Myriophyllum aquaticum, Parrotfeather Watermilfoil

Gardens & Landscapes, Invasive Species, Extension Master Gardener December 16, 2015 Print Friendly and PDF

Invasive Species: Myriophyllum aquaticum, Parrotfeather Watermilfoil

Parrotfeather watermilfoil is an herbaceous, rooted, submerged/emergent plant that invades aquatic habitats throughout much of the United States. Stems are stout and blue-green in color. Leaves are abundant, whorled, pinnately compound, and finely dissected. Submersed leaves are 0.6 to 1.4 in. (1.5 to 3.5 cm) long and have 20 to 30 divisions per leaf. Emergent leaves are 0.8 to 2 in. (2 to 5 cm) long, less divided, and greener than the submersed leaves. As only female plants occur in North America, reproduction occurs vegetatively. Inconspicuous flowers are formed in the axils of the emergent leaves in the spring (sometimes fall). Parrotfeather watermilfoil is found in lakes, ponds, and slow-moving streams where it can form dense mats of vegetation. These mats can clog waterways, impede boating traffic, disrupt the growth of native vegetation and provide a breeding ground for mosquitoes. Parrotfeather watermilfoil is native to South America and was first introduced into the United States in the Washington D.C. area around 1890 as an aquarium and aquatic garden plant.

What are invasive species and why should we be concerned about them? 


Taxonomy: Scientific and Common Names for This Species

Haloragales > Haloragaceae > Myriophyllum aquaticum (Vell.) Verdc.

Synonym(s): water-feather, Brazilian water-milfoil, parrotfeather

Myriophyllum aquaticum - USDA PLANTS Profile

Distribution Maps

Parrotfeather watermilfoil - The reported distribution of this invasive species across the United States (Source: Invasive Plant Atlas of the United States)

Up-to-the-minute distribution maps and why they are important 

Reporting This Invasive Species

What is the best way and place to report the occurrence of an invasive species? 

 How to report an invasive species sighting to EDDMapS - Early Detection & Distribution Mapping System

EDDMapS - Report an invasive species to EDDMapS.

Cooperative Extension Offices - Find your local Cooperative Extension office on this map provided by USDA.

How to Identify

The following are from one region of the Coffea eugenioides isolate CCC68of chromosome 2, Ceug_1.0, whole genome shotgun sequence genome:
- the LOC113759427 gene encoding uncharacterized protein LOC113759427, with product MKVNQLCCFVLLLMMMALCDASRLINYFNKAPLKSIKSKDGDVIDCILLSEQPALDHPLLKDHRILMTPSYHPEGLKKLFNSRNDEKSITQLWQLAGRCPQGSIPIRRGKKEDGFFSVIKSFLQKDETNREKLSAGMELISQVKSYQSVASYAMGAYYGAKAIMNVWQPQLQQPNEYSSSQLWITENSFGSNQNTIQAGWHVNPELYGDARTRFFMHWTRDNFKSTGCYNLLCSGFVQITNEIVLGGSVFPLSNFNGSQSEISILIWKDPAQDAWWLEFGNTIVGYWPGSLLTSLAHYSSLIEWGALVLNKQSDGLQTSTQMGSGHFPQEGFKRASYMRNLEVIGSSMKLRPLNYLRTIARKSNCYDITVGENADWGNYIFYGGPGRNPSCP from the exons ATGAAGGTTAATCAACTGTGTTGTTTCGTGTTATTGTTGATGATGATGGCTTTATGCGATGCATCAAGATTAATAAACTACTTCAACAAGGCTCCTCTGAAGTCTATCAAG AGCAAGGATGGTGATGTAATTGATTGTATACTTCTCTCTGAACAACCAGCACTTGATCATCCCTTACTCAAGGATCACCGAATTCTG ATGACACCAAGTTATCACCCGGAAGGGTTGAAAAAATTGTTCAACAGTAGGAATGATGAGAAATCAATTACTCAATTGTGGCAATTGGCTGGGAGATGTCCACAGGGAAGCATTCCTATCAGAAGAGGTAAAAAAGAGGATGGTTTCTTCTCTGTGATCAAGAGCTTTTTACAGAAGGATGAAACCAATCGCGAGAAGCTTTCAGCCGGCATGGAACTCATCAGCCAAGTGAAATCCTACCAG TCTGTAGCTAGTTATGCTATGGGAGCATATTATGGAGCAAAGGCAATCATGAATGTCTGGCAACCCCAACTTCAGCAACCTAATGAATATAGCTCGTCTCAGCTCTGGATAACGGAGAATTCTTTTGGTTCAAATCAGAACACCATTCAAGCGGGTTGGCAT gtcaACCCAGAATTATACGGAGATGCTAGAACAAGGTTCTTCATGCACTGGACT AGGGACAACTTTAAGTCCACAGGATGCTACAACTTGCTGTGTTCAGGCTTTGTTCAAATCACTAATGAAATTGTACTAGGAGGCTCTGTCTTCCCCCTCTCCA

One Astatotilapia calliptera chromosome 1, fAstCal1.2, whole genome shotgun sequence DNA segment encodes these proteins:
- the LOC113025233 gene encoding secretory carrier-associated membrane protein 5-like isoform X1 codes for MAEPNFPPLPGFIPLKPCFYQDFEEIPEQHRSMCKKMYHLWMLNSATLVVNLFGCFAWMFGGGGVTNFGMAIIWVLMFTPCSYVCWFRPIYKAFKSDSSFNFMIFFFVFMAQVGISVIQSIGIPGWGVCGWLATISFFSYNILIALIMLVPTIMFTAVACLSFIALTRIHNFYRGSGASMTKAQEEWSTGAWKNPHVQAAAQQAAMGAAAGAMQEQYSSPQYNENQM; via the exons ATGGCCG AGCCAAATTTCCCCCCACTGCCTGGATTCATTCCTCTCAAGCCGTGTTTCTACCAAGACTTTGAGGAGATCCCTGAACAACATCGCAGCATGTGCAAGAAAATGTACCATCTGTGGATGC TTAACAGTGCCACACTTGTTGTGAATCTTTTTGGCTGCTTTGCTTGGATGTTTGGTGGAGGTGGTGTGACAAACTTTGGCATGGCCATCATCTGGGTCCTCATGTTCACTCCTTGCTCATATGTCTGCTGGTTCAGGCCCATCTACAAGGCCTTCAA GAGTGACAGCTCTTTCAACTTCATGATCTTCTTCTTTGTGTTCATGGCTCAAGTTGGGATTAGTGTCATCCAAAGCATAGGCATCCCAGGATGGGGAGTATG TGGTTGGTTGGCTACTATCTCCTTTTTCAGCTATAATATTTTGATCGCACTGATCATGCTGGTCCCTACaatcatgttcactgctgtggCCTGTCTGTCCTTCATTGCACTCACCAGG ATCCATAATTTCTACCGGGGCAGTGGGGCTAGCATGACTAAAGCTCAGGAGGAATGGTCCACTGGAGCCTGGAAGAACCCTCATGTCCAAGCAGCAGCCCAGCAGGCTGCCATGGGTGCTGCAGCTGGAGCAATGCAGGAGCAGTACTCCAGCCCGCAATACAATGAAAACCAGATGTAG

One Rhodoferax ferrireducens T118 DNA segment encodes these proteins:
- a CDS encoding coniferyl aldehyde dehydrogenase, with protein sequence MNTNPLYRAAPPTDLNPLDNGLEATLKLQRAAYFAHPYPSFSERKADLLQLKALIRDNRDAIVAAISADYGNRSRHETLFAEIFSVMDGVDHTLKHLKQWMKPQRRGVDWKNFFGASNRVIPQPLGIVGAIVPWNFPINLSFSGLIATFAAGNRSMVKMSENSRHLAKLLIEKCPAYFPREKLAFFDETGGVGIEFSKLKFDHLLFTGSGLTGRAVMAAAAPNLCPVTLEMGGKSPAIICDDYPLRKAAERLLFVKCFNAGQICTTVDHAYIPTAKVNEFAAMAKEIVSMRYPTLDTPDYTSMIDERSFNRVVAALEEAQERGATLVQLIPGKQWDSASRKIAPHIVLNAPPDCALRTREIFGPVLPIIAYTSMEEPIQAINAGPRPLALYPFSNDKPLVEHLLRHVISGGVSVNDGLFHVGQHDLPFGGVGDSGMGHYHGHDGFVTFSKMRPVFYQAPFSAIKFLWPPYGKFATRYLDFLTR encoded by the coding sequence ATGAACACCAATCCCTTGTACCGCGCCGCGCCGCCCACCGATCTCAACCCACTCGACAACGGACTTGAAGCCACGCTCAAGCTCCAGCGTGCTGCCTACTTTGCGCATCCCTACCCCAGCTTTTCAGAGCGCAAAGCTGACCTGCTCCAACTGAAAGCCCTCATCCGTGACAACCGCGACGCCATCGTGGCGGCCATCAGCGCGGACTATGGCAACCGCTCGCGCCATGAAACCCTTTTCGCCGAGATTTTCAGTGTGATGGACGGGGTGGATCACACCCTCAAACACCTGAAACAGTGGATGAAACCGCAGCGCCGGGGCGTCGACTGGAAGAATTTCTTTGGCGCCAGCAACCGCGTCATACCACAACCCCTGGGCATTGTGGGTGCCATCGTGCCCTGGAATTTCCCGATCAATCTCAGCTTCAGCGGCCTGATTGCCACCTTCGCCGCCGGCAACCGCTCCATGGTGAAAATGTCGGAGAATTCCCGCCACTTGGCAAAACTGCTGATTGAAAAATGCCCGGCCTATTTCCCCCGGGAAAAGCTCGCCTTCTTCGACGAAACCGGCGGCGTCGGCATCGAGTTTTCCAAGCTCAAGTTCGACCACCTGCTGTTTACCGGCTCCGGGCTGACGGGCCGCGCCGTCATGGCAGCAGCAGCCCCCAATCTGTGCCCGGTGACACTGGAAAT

This invasive species can be identified by looking for the characteristics described in the paragraphs that follow.

Plant

Herbaceous, rooted, submerged to emergent plant. Stems are stout and blue-green in color.

parrotfeather Parrot Feather
Leslie J. Mehrhoff, University of Connecticut, Bugwood.org Leslie J. Mehrhoff, University of Connecticut, Bugwood.org

Foliage

Leaves are abundant, whorled, pinnately compound, and finely dissected. Submersed leaves are 0.6 to 1.4 in. (1.5 to 3.5 cm) long and have 20 to 30 divisions per leaf. Emergent leaves are 0.8 to 2 in. (2 to 5 cm) long, less divided, and greener than the submersed leaves.

parrotfeather (Myriophyllum aquaticum)

parrotfeather Myriophyllum aquaticum (Vell.) Verdc.
Leslie J. Mehrhoff, University of Connecticut
Bugwood.org

Leslie J. Mehrhoff, University of Connecticut,
Bugwood.org

Flower

As only female plants occur in North America, reproduction occurs vegetatively. Inconspicuous flowers are formed in the axils of the emergent leaves in the spring (sometimes fall).

   
bugwood.org bugwood.org

Fruit

No fertile fruit is known to be produced in the United States.

   
bugwood.org bugwood.org

Native Species That Can Resemble Parrotfeather Watermilfoil

- Images at invasive.org

   
bugwood.org bugwood.org

- Images at invasive.org

   
bugwood.org bugwood.org

Additional Images for Parrotfeather Watermilfoil

Parrotfeather watermilfoil - Images at Invasive.org

Learning Resources for Parrotfeather Watermilfoil

Myriophyllum aquaticum Identification Card - US Fish & Wildlife Service

Myriophyllum aquaticum Fact Sheet - US Fish & Wildlife Service

Additional Information, Biology, Control and Management Resources

Control and management recommendations vary according to individual circumstances. Location, habitat, weather, and a variety of other conditions are factors that help determine the best treatment choice. To find the safest and most effective treatment for your situation, consult your state's land-grant institution. If you will use chemicals as part of the control process, always refer to the product label.

United States Land-Grant University System - Find your land-grant university's college of agriculture, Cooperative Extension office, or other related partner on this map provided by USDA.

Plant Invaders of Mid-Atlantic Natural Areas - National Park Service and US Fish and Wildlife Service

Invasive Plant Atlas of New England - University of Connecticut

Global Invasive Species Database - Invasive Species Specialist Group

Plant Profiles - Cal-IPC

Center for Aquatic and Invasive Plants - University of Florida IFAS

Invasive Plant Atlas of New England - University of Connecticut

Plant Invaders of Mid-Atlantic Natural Areas - USDA Forest Service & USDA APHIS PPQ


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This work is supported by the USDA National Institute of Food and Agriculture, New Technologies for Ag Extension project.